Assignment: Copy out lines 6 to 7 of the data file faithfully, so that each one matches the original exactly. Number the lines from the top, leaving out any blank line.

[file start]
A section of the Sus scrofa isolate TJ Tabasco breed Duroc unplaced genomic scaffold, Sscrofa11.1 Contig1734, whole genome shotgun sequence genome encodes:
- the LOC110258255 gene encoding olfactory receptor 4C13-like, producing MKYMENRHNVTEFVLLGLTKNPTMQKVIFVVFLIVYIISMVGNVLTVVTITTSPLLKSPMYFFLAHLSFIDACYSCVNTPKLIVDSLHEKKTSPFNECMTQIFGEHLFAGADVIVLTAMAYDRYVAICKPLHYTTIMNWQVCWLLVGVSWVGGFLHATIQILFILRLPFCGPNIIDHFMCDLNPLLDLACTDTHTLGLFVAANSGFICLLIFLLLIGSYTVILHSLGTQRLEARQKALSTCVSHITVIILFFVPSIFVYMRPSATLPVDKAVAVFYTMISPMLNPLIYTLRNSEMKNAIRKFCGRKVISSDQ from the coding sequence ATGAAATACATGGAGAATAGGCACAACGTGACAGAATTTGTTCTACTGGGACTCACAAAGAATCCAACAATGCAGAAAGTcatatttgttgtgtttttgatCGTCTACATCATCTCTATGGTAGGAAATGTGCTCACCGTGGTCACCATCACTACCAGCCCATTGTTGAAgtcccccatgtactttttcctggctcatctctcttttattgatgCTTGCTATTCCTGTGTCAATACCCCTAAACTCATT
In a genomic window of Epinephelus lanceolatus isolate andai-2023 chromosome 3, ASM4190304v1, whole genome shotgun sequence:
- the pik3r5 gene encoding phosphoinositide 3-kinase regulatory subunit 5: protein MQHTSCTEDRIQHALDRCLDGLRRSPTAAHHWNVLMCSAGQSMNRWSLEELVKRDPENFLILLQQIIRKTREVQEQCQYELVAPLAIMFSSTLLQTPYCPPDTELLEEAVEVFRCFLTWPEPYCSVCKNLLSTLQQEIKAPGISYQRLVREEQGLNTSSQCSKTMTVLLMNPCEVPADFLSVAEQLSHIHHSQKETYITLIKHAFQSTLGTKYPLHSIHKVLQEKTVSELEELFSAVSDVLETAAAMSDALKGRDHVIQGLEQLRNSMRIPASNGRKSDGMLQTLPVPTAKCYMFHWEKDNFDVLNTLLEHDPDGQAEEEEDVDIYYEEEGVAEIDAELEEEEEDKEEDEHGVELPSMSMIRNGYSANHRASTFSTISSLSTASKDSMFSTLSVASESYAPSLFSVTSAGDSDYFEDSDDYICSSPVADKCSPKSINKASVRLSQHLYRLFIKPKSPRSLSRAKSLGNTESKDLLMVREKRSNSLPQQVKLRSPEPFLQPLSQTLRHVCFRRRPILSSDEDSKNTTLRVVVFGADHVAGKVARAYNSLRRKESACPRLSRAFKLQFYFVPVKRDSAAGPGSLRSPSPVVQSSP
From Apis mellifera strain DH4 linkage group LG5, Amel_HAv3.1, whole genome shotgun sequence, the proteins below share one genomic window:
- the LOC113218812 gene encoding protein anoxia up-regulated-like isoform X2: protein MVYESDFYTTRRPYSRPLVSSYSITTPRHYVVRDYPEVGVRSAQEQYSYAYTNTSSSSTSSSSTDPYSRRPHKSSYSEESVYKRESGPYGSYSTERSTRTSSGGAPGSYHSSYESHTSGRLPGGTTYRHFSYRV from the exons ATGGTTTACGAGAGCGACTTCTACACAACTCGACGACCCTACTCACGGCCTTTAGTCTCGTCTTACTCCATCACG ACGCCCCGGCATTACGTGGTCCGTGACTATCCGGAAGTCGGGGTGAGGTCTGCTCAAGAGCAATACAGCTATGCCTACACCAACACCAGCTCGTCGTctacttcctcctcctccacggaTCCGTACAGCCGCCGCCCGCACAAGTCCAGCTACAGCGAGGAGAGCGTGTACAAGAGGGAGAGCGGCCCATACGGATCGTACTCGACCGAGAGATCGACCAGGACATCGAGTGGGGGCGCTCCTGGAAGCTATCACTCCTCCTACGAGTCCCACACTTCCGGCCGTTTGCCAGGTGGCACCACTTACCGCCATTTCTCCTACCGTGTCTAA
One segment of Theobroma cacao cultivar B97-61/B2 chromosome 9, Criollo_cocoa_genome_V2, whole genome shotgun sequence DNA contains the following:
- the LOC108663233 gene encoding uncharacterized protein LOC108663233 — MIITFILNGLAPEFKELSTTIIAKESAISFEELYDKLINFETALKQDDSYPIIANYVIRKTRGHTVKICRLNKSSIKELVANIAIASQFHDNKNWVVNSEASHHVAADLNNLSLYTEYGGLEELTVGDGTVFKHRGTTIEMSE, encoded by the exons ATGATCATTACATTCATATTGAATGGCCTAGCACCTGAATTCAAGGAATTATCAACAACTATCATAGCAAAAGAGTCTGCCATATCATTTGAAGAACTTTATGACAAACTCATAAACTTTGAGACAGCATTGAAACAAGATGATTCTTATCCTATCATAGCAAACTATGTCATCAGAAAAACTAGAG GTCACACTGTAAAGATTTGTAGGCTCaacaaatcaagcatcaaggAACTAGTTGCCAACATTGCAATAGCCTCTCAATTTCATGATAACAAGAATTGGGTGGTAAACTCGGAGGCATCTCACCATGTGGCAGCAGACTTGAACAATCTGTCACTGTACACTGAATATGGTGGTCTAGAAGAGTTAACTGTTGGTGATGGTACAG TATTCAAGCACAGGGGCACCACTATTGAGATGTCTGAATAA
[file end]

- the LOC113218812 gene encoding protein anoxia up-regulated-like isoform X2: protein MVYESDFYTTRRPYSRPLVSSYSITTPRHYVVRDYPEVGVRSAQEQYSYAYTNTSSSSTSSSSTDPYSRRPHKSSYSEESVYKRESGPYGSYSTERSTRTSSGGAPGSYHSSYESHTSGRLPGGTTYRHFSYRV from the exons ATGGTTTACGAGAGCGACTTCTACACAACTCGACGACCCTACTCACGGCCTTTAGTCTCGTCTTACTCCATCACG ACGCCCCGGCATTACGTGGTCCGTGACTATCCGGAAGTCGGGGTGAGGTCTGCTCAAGAGCAATACAGCTATGCCTACACCAACACCAGCTCGTCGTctacttcctcctcctccacggaTCCGTACAGCCGCCGCCCGCACAAGTCCAGCTACAGCGAGGAGAGCGTGTACAAGAGGGAGAGCGGCCCATACGGATCGTACTCGACCGAGAGATCGACCAGGACATCGAGTGGGGGCGCTCCTGGAAGCTATCACTCCTCCTACGAGTCCCACACTTCCGGCCGTTTGCCAGGTGGCACCACTTACCGCCATTTCTCCTACCGTGTCTAA
One segment of Theobroma cacao cultivar B97-61/B2 chromosome 9, Criollo_cocoa_genome_V2, whole genome shotgun sequence DNA contains the following: